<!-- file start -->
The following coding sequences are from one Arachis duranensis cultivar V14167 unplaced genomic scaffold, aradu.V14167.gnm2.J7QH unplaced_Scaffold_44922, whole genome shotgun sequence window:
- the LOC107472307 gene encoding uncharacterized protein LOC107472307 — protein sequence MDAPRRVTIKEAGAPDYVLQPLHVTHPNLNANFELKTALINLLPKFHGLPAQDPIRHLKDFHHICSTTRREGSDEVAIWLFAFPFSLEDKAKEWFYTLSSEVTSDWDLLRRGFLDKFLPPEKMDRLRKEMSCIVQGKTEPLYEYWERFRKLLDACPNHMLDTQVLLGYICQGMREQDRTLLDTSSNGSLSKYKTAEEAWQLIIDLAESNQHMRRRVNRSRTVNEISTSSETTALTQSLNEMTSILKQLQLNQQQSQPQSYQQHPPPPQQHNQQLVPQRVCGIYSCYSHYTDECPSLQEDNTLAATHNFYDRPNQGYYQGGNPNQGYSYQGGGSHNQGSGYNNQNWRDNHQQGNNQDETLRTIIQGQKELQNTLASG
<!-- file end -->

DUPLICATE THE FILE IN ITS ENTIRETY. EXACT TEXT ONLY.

The following coding sequences are from one Arachis duranensis cultivar V14167 unplaced genomic scaffold, aradu.V14167.gnm2.J7QH unplaced_Scaffold_44922, whole genome shotgun sequence window:
- the LOC107472307 gene encoding uncharacterized protein LOC107472307 — protein sequence MDAPRRVTIKEAGAPDYVLQPLHVTHPNLNANFELKTALINLLPKFHGLPAQDPIRHLKDFHHICSTTRREGSDEVAIWLFAFPFSLEDKAKEWFYTLSSEVTSDWDLLRRGFLDKFLPPEKMDRLRKEMSCIVQGKTEPLYEYWERFRKLLDACPNHMLDTQVLLGYICQGMREQDRTLLDTSSNGSLSKYKTAEEAWQLIIDLAESNQHMRRRVNRSRTVNEISTSSETTALTQSLNEMTSILKQLQLNQQQSQPQSYQQHPPPPQQHNQQLVPQRVCGIYSCYSHYTDECPSLQEDNTLAATHNFYDRPNQGYYQGGNPNQGYSYQGGGSHNQGSGYNNQNWRDNHQQGNNQDETLRTIIQGQKELQNTLASG